Ian Wright, Food and Drink Federation (FDF) chief executive, said: “Food and drink manufacturers – 97% of whom are SMEs - will welcome the Chancellor’s announcements today on productivity, exports, infrastructure, enterprise, business rates, investment and entrepreneurs. 

“FDF is particularly pleased to see our representations on the way the Apprenticeship Levy operates have been listened to and acted upon.

“While we are committed to reducing packaging waste and working with Government, today’s new tax on plastic packaging will result in significantly increased costs for UK food and drink manufacturers, due to the input costs required to produce food-grade recycled packaging.

“However the shadow of Brexit, and in particular a ‘no-deal’ Brexit, hangs over the food and drink industry and gets darker every day. While that remains the case, it is hard to see how we can long continue with business - or politics - as usual.” 

HIT Training 

Jill Whittaker, Managing Director of HIT Training, said: “We are delighted that the Chancellor has chosen to reduce the cost of apprenticeship training for non-levy payers, with the government now committing to a contribution of 95% and employers paying the remaining 5%. This means, for example, that the cost to an employer of training a commis chef or chef de partie reduces from £900 to £450, and for a team leader from £450 to £225.

“In the current economic climate any additional costs to businesses are tough, but the value that an organisation can get from well-trained employees delivers in so many ways – reduced staff turnover, increased productivity, less waste and improved job efficiency. We hope that today’s news will mean that SMEs – many of which stopped taking on apprentices when the Apprenticeship Levy was introduced – will come back to apprenticeships as an effective and beneficial way to train their staff and improve their businesses.”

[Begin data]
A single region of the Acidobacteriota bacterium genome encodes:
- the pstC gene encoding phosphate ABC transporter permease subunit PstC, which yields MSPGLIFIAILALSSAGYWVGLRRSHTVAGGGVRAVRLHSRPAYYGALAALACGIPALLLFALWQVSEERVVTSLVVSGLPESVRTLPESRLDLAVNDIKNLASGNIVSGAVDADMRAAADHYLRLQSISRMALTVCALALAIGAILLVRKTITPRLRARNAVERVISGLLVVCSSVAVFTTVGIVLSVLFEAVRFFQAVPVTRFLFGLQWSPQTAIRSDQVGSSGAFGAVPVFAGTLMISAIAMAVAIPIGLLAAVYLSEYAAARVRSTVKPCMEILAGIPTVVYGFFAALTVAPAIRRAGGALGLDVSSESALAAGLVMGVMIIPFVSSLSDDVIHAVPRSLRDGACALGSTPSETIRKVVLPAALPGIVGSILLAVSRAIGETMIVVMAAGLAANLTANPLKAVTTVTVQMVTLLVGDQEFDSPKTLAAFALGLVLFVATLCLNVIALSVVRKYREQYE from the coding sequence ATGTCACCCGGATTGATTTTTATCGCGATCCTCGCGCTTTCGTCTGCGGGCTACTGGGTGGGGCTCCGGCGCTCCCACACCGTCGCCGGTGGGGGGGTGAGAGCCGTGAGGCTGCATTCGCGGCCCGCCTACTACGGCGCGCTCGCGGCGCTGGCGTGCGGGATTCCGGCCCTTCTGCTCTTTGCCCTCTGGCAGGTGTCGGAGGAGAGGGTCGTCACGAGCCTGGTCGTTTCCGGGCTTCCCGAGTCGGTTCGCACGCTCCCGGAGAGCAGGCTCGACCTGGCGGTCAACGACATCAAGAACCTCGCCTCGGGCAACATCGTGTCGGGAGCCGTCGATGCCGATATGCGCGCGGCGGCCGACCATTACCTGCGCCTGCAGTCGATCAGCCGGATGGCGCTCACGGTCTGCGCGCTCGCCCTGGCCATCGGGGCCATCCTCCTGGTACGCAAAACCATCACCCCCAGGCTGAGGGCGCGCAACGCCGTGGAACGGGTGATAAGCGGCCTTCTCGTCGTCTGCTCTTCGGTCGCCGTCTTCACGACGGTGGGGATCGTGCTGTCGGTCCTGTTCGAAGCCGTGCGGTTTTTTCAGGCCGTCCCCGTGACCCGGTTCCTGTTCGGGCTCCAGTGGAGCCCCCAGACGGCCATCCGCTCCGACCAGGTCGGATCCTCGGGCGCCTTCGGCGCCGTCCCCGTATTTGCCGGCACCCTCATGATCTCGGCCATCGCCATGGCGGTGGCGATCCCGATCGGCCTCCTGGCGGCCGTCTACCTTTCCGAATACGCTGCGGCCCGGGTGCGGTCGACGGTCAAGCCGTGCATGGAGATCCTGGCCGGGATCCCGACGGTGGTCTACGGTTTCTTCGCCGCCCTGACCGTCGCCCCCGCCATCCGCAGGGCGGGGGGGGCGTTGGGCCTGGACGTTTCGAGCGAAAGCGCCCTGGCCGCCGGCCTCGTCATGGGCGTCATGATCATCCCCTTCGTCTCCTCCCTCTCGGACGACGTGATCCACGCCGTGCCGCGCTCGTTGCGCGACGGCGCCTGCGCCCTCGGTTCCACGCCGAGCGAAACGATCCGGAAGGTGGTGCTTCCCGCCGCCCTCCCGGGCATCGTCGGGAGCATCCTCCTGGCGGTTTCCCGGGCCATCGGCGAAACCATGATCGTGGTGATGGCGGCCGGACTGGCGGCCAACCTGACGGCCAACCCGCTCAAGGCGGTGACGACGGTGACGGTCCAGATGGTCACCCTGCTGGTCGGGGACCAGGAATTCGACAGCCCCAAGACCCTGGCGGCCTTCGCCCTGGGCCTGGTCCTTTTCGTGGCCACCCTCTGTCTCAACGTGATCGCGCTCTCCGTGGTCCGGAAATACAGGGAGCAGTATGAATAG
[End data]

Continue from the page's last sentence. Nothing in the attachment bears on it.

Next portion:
Anerobic Digestion & Bioresources Association 

Charlotte Morton, Chief Executive of the Anaerobic Digestion & Bioresources Association (ADBA) said: “We were disappointed that the Budget did not confirm a commitment to introducing universal food waste collections in England or any further funding support to encourage local authorities to introduce these where they haven’t already done so.

“We strongly urge the Treasury, BEIS and DEFRA to ensure the forthcoming Resources & Waste Strategy includes these measures to help end the scandal of valuable organic materials being wasted in incineration or landfill - meeting our Carbon Budgets depends on it. As highlighted by the Committee on Climate Change, we also need urgent action on replacement for the Renewable Heat Incentive by the end of the year to ensure that generation of renewable heat continues to receive government support.

“ADBA welcomes the confirmation that Ministers will maintain the difference between alternative and main road fuel duty rates until 2032 to support the decarbonisation of the UK transport sector – this recognises the valuable role that clean fuels such as biomethane need to play.”